NASCAR announced Aug. 22 that it plans to have crash data recording devices installed in its cars by the start of the 2002 Winston Cup season.
John Andretti, driver of the No. 43 Dodges, knows from experience that a lot of work needs to be done before that program becomes reality.
Before Andretti came to NASCAR, he drove on the Championship Auto Racing Teams circuit and was part of the early stages of research into use of the devices, nicknamed "black boxes" for their similarity to the ones used on aircraft, in Indy-style cars.
"They asked us if we'd be sort of the guinea pigs," Andretti said. "The technology has advanced a lot in 10 years. Back then, it would record a specific incident in the car, and if you hit a curb hard enough it might record that instead of the actual accident. You'd have an accident following hitting the curb, and you had the data from hitting the curb."
Andretti also had one of the devices catch fire on him during a qualifying run. He said issues about how the electronic devices can withstand the shock and heat of being in a Winston Cup car's cockpit will be crucial to their development.
"What they want to do is get it into a development program and develop it so that when the day comes they start giving it to every team, it's pretty well bulletproof," Andretti said.
Andretti doesn't expect much fanfare when testing begins. NASCAR won't necessarily try to be overly secretive either, he said.
"In Indy cars, we just did it," Andretti said. "The sanctioning body knew about it and was supportive. We just went about our business. ... As this goes along, everybody will know about it. NASCAR knows when they're going to do it first, and the rest of us will find out."
Andretti said development and installation of the crash data recorders are the key elements in gaining a better understanding of what happens to stock cars and their drivers during crashes.
"We have nothing to go off of now except for Indy car crashes," Andretti said. "If you hit a wall on the right side, in an Indy car you're out of the race. There's your recording.
"In stock cars, you hear people say that somebody just brushed the wall. Believe me, inside the car you feel it. It's amazing. ... There's a lot going on when you just 'brush' the wall.
"When you see Indy cars explode when they hit the wall, we all know that's a good thing. From the grandstands, it's like, 'Oh, my God, that poor guy.' In NASCAR it looks like a guy can come in and change a right front tire and go back out."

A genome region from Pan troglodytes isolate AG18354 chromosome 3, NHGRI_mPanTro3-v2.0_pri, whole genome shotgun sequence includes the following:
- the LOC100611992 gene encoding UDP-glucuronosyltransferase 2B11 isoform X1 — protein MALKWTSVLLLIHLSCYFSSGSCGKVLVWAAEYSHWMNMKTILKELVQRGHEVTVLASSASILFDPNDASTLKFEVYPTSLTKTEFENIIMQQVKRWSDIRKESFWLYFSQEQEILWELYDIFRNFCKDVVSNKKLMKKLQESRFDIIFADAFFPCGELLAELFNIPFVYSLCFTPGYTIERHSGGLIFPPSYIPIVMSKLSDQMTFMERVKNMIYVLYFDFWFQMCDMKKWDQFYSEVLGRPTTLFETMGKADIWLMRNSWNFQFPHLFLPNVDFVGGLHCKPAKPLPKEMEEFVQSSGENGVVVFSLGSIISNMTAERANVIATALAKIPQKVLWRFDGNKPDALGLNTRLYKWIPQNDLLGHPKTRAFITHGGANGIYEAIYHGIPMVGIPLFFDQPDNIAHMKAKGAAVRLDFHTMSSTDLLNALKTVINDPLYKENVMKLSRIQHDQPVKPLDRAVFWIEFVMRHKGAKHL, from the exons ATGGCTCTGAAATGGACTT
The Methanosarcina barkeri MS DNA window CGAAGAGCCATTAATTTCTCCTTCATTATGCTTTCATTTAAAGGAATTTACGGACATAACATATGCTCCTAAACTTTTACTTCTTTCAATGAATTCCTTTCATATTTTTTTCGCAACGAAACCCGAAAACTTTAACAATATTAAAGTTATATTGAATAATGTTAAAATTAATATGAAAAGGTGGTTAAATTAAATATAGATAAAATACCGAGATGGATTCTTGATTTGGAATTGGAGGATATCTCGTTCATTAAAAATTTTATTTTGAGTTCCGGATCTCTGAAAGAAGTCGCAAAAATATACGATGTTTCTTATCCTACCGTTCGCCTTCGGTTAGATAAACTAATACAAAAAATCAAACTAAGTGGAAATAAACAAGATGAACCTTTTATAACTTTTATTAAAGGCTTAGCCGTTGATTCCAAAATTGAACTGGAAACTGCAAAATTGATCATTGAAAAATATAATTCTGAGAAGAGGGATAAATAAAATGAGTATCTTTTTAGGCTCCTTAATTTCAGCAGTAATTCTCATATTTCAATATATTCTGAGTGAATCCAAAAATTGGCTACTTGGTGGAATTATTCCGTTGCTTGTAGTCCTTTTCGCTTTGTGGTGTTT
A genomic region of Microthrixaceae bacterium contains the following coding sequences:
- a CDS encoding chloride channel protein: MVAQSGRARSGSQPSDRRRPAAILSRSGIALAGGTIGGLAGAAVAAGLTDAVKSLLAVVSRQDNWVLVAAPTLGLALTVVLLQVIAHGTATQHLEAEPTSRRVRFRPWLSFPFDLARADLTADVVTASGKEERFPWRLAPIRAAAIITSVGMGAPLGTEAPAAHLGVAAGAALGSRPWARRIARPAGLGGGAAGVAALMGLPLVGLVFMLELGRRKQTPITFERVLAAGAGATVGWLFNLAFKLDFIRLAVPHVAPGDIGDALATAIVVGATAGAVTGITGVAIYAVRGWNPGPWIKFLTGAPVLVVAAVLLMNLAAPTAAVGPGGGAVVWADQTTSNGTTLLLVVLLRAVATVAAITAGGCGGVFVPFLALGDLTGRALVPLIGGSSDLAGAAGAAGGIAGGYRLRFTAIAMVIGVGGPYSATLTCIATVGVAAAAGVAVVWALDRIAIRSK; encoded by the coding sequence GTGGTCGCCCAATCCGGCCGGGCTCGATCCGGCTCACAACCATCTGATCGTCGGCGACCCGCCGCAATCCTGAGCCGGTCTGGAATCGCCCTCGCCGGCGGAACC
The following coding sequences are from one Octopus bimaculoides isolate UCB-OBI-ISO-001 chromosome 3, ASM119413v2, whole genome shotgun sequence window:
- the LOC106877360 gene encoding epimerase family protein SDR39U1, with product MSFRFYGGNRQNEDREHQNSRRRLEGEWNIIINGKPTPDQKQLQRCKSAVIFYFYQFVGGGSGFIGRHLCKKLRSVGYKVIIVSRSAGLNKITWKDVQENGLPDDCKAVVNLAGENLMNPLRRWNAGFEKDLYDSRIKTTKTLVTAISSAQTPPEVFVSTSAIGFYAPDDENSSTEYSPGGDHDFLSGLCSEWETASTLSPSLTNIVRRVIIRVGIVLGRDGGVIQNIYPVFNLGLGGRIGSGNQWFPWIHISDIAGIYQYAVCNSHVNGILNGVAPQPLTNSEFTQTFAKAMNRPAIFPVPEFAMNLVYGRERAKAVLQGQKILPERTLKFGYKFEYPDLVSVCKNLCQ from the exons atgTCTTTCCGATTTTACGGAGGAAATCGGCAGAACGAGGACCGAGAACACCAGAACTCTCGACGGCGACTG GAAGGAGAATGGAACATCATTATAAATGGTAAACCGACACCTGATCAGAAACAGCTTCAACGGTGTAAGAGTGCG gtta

Until there is a better understanding of what goes on, Andretti is confident that NASCAR won't go off chasing untested "solutions" for safety issues the sport continues to face.
"There are so many people who've jumped on this bandwagon," he said. "You're kind of testing in the dark until you start getting the data.
"You have people out there doing their own things and making claims that this is the answer to something, and they have limited information on it. It's important that everybody wants to get into it and help.
"The minute (Dale) Earnhardt's accident happened I must have had 10 or 15 different people tell me about different technologies of soft walls. But it's not as simple as saying we've got a soft wall and now we've fixed everything. I think it's great people are concerned and want to help, but it's also important we go through a process so, as my dad says, we don't trade a headache for an upset stomach.
"I like things to be proved to me. I don't like some guy to come in and just say, 'Oh, this is better.' 'Better' doesn't tell me anything. ... A manufacturer who wouldn't want to have a test happen or would question a test are the ones you probably want to avoid. It's like ... the guy who yells loudest in an argument is usually wrong."
When the data are available, Andretti says, NASCAR needs to make sure it is properly analyzed and then shared with all its teams.